<p>In fact, I attribute much of my professional success today to all of the things that I learned in those first six years of 80+ hour workweeks -- I basically packed two years of professional experience into every one. Remember - those kinds of hours are required not because some sadistic partner decided to crack the whip, but instead because at these firms, you are often working on the most cutting edge, market moving deals and litigation matters, that test and challenge what has come before. You won't typically find that kind of work outside of these several large big city law firms.</p>

<p>Sorry to interrupt, but what does T14 mean?</p>

<p>What T14 represents is that there are 14 "top ten" law schools in the U.S. At least, if you ask the average legal practitioner (lawyer, judge, professor, etc.) to list the top ten law schools, the will usually list the some or all of the following 14 (as taken from the 2007 U.S. News and World Report best law schools list):</p>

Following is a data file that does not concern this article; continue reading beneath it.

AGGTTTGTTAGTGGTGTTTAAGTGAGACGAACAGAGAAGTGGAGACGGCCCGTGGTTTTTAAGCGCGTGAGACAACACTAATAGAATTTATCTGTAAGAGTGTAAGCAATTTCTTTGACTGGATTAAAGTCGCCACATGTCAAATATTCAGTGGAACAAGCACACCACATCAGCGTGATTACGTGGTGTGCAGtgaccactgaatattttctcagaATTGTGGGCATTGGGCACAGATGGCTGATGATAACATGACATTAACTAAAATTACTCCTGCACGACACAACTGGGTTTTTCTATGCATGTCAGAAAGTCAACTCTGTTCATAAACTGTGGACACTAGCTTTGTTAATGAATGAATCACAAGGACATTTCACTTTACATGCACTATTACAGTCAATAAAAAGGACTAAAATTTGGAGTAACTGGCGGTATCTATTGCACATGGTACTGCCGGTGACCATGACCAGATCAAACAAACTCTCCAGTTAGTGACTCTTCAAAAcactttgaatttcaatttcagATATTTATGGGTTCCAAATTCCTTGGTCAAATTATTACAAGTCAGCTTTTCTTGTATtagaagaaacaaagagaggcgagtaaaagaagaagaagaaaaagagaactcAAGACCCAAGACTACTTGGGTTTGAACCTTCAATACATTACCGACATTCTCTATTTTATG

<p>There is a drop off after these "top ten" schools in terms of prestige, recruiting opportunities and selectivity of student body. So, even if you completely discount the US News rankings, by all accounts, this is still a fairly accurate representation of the law schools perceived by most to be the "top ten" in the country.</p>

<p>sallay, if u dont mind me asking, whre did u attend law school and undergrad?</p>

<p>? This is in the end an expected value calculation. I don't know where you get the vacuum from. Sally is right in that nothing is for certain. But you have to take into account your daughter's past successes and the information you have available and calculate her chances of making a certain career path in order to determine whether or not a law school degree will be worth it.</p>